The low-down on Gaineswood

So here’s some Whitfield gossip for you. Whitfield and his family came from North Carolina and bought a different plantation in Alabama. He brought his wife, 5 children and 6 children he adopted after their parents (his cousins) passed away. Flooding and disease came to the other plantation, killing some of his children. He decided he needed to move to higher ground. Gaineswood came up for sale and he bought all 480 acres.

Whitfield’s wife was one of his cousins (because that was a common/acceptable practice in that era). After she passed away, a different cousin came to help with all of his children, and she became his second wife.

Our docent for the tour was the descendant of Whitfield and his second wife, who had another daughter together. She explained to us that she lived out-of-state and only recently moved back to the area. She never lived in Gaineswood herself, however the youngest of Whitfield’s descendants that did live on the property were still alive when she was a small child.

It was interesting to receive the history of the plantation from someone whose family used to live there. It was a beautiful home, and they do a great job of keeping the property up.

However, the awkward part came when she started talking about the slaves.

How Whitfield was kind to them, and insisted that any tradespeople who came to work on the house teach the slaves their trade, not just having them do grunt work. She said that after slavery ended, many of the freed workers and their families chose to stay with him as employees.

Then it became more awkward when she said she would like to meet the descendants of these slaves someday and is actively looking for them.

I just don’t know how to talk to people whose ancestors owned slaves, about their slaveholder ancestors. And I don’t know how the descendants would feel about being sought out. So I just mostly made noncommittal noises to avoid getting ejected from the premises.

Moving on…

Let’s get back to positive things, shall we? Here’s a lovely picture of our RV at sunset.


Settling in for a cold and windy night.

Next stop, Tuscaloosa

We had more time to kill. At this point it was only mid-February and we weren’t expected in Georgia until around March 1st, so we decided to take a more circuitous route. We headed north from Demopolis to Tuscaloosa.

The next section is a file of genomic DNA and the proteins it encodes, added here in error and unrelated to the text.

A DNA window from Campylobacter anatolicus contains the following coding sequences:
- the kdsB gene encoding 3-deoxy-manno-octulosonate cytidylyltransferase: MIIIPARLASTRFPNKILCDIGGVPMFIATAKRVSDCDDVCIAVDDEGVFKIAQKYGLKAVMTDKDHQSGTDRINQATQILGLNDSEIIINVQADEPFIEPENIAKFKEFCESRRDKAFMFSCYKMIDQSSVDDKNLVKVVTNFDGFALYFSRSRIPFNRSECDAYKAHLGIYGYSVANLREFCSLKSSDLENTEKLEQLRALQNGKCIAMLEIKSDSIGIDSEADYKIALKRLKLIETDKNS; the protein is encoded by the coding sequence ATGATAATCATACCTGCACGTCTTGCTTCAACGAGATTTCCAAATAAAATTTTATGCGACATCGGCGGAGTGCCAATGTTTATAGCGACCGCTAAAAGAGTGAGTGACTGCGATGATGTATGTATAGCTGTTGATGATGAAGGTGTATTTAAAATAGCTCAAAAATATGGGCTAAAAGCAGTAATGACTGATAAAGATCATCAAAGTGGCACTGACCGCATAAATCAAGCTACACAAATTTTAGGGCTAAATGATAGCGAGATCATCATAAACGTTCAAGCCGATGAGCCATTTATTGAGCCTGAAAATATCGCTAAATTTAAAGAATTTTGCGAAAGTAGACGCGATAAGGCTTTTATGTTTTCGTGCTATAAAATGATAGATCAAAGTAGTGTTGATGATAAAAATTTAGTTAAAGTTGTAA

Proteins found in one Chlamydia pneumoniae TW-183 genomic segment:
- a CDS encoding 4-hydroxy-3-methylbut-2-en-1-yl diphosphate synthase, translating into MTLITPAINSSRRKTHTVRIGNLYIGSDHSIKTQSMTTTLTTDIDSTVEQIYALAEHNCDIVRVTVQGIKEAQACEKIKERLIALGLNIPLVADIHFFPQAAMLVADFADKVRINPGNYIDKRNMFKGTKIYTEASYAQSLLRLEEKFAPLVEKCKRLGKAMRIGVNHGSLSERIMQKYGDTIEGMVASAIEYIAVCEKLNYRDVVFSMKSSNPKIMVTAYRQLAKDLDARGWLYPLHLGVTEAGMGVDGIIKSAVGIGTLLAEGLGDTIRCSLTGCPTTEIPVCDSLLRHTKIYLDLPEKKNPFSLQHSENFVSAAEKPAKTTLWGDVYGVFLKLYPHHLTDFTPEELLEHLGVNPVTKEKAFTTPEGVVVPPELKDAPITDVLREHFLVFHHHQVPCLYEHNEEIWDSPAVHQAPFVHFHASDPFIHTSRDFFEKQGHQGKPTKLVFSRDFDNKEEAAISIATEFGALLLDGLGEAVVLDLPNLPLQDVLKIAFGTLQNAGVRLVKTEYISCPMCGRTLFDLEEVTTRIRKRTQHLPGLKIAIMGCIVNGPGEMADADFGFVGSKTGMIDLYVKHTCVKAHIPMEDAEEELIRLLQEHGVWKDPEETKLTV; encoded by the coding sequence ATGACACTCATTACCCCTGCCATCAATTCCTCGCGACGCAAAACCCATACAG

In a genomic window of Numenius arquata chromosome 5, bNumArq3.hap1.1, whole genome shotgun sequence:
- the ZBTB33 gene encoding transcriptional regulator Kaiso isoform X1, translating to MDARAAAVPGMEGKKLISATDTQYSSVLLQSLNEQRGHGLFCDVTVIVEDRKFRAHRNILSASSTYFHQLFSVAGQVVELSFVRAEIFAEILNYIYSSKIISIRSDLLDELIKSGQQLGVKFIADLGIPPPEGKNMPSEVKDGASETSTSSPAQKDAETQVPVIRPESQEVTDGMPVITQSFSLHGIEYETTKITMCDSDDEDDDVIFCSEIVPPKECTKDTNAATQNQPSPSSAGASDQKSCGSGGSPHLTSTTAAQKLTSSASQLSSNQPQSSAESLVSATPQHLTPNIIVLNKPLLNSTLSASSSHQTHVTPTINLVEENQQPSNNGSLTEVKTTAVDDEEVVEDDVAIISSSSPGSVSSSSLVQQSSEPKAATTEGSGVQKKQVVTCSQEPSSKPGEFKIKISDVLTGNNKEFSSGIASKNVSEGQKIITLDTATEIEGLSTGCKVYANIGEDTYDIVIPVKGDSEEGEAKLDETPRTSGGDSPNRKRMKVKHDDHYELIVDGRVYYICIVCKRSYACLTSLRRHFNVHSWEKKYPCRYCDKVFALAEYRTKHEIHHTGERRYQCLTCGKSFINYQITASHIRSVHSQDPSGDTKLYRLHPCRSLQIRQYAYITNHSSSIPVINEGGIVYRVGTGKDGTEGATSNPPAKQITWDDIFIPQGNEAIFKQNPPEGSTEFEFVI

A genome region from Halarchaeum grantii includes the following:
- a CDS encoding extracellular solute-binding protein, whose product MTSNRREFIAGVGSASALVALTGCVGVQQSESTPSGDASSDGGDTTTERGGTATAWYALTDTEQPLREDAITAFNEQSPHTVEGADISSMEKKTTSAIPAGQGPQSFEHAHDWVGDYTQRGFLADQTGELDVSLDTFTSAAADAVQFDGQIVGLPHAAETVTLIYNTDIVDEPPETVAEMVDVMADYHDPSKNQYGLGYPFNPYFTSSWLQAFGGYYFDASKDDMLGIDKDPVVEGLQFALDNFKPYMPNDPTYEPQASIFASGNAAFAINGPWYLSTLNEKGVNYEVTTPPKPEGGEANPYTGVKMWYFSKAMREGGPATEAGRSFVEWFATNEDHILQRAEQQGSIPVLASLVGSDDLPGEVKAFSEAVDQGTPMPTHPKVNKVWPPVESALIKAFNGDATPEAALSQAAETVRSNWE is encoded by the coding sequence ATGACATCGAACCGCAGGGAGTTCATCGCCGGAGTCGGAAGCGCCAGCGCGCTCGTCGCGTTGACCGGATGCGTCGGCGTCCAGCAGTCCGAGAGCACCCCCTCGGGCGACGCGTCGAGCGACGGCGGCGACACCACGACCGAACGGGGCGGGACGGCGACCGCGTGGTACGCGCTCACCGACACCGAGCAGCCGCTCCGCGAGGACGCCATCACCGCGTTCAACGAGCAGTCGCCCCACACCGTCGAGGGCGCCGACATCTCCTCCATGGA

Tuscaloosa is a big city and a college town. After I finished work one day, we decided to head to a dog park to let the puppies have some fun in the sun. Along the way, we saw something Ryan just had to stop for. And I agreed, of course, because we travel full-time so we can stop and see things, right?

Veteran’s Memorial Park in Tuscaloosa is a small installment of different era military equipment and honors veterans from the area for all U.S. wars. It was very nicely done. And yes, if that looks like a Sears department store behind the jeep, it’s because it is! The park is in front of a shopping mall and easily visible from the street.

Will May Dog Park in Tuscaloosa

The dog park is in a larger park that has ample parking for a large vehicle. We had a parking lot all to ourselves!

We walked across a large field, past a sports complex and over to the fenced dog park. They have 2 dog parks, which was perfect for us. The other fenced area was filled with sociable doggies, and we had one all to ourselves. Other dog owners seemed to understand that we were isolating on purpose, and did not let their dogs come to the fence and harass our ill-tempered little bulldog. However, Tahoe had several friendly “talks” through the fence with dogs who passed by. He also got to run around and sniff every corner of the huge fenced area.


Our next stop in Alabama needs a whole post of its own, so I’ll stop here. I’m getting you caught up, I promise!